So what did we gain from the code above?

What stands out in my mind is more readable code, due to not having to test as many implementation details. We searched for error message text to be rendered, which verified that the InputError component was working correctly, versus only checking to see if the InputError component was mounted (i.e. const node = this.wrapper.find(InputError)). This allows us to have easier and better refactoring powers later, as it releases us from having to rely on the InputError component. As long as we successfully handle rendering the error message prop in some form or another the user experiences the same results.

This is a bit subjective, but I find that the description blocks can be rewritten to be more human readable. The description seems to map closer to the actual code in the specs.

Lastly, code coverage has improved. Let’s compare specs again using yarn test — coverage:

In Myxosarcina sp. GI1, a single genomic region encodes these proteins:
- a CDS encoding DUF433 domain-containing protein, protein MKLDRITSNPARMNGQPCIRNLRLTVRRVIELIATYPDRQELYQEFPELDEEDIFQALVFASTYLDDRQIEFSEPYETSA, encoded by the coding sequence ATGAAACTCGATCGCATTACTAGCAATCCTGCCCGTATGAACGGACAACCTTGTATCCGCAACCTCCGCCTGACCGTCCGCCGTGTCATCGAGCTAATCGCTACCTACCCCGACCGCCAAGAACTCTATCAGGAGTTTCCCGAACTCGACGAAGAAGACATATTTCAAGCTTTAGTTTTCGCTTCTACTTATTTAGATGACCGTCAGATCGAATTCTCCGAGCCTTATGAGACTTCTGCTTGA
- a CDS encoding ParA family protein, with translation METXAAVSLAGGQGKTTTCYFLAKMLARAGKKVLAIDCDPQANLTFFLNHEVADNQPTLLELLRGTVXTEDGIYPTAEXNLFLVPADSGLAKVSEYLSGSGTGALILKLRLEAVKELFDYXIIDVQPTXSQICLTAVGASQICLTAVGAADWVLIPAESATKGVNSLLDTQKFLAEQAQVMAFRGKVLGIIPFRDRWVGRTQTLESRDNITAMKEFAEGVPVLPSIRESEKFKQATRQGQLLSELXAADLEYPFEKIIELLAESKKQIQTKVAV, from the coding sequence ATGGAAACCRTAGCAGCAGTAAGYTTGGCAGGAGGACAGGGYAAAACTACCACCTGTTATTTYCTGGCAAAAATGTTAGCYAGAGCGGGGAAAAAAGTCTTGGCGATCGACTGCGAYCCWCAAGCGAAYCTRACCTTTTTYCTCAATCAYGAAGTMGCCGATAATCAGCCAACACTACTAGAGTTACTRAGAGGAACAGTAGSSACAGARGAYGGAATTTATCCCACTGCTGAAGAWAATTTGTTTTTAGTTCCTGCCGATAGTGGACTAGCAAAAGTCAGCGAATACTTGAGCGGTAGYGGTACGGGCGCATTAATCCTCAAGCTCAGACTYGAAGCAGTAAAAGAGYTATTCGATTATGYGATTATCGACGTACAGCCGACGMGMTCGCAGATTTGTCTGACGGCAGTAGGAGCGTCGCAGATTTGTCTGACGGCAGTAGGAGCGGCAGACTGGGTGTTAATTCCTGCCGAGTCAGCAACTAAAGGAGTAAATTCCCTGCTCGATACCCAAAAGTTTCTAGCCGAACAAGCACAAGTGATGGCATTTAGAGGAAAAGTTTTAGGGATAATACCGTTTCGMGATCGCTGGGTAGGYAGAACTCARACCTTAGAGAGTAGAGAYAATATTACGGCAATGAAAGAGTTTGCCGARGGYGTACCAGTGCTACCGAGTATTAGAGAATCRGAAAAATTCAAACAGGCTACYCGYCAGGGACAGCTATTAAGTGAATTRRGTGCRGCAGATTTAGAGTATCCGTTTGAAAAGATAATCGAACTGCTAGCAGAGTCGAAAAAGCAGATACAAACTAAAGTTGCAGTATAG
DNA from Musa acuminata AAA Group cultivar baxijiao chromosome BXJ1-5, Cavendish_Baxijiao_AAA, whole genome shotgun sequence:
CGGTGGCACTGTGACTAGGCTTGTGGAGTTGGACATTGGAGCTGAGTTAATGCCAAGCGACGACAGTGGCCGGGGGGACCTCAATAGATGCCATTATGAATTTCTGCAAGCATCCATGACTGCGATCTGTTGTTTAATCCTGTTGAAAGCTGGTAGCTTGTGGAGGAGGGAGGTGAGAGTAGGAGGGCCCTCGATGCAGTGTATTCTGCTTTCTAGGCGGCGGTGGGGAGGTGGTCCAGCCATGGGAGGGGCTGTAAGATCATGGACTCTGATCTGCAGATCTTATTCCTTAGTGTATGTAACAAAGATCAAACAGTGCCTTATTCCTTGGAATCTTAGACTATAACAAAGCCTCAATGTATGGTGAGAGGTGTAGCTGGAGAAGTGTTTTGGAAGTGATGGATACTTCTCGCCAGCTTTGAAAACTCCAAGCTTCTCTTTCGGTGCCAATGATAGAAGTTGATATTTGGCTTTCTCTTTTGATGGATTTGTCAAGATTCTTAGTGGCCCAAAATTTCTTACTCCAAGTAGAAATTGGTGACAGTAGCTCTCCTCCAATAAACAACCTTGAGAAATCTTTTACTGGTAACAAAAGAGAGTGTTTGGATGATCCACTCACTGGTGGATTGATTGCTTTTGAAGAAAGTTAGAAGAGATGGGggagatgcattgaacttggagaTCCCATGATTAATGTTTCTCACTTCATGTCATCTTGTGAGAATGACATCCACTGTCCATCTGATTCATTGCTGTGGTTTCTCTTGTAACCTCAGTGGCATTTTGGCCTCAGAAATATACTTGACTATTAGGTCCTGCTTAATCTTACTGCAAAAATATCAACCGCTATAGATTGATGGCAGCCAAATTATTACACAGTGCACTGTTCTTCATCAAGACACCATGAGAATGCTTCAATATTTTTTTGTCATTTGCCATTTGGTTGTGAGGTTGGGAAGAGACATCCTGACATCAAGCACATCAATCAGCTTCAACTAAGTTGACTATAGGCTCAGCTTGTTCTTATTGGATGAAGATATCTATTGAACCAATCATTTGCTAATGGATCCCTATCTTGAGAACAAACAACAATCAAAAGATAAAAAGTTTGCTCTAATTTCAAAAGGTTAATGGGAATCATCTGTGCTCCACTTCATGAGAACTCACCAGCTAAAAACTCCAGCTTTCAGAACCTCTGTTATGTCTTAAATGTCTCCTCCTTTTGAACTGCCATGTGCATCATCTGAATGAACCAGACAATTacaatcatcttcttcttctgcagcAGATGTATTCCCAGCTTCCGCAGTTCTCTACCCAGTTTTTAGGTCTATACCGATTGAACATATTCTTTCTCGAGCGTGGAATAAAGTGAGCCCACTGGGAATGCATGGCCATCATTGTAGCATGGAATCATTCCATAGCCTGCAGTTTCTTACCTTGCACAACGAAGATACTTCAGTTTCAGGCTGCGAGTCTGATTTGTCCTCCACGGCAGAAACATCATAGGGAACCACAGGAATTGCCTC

1. 51 lines of code in tests. (could be less by just using getByText() to find element and not checking for it to be defined, as that is redundant)
  2. The code coverage for TextAreaInput.jsx is now at 90% (no difference) on statements coverage and 70% (+7.5% improvement) for branch coverage.
  3. The code coverage for required InputError.jsx is now at 100% (+57.14% improvement) on statements coverage and 100% (+100% improvement) for branch coverage.
  4. The overall code coverage for both components is now at 94.4% (+22.2% improvement) on statements coverage and 80% (+30% improvement) for branch coverage.

Looking for test paths that we didn’t cover in Enzyme

Branch paths we are not testing currently:

  1. What is the class name for the textarea tag if no className prop is present?
  2. How does it connect label tag to textarea tag if id prop is not present?
  3. How does it disable the textarea tag?
  4. How does it handle placeholder text?
  5. Will it render the value prop inside of the textarea tag?

There are probably more paths I’m missing, but this seems like a good start.

Let’s work on the checking for the default behavior of the class name attribute for the textarea tag. To test this, we should be able to add the following code:

Step: 6

Then to check how a textarea tag is connected to a label tag using the id and name props. We will add a test for two different branching paths: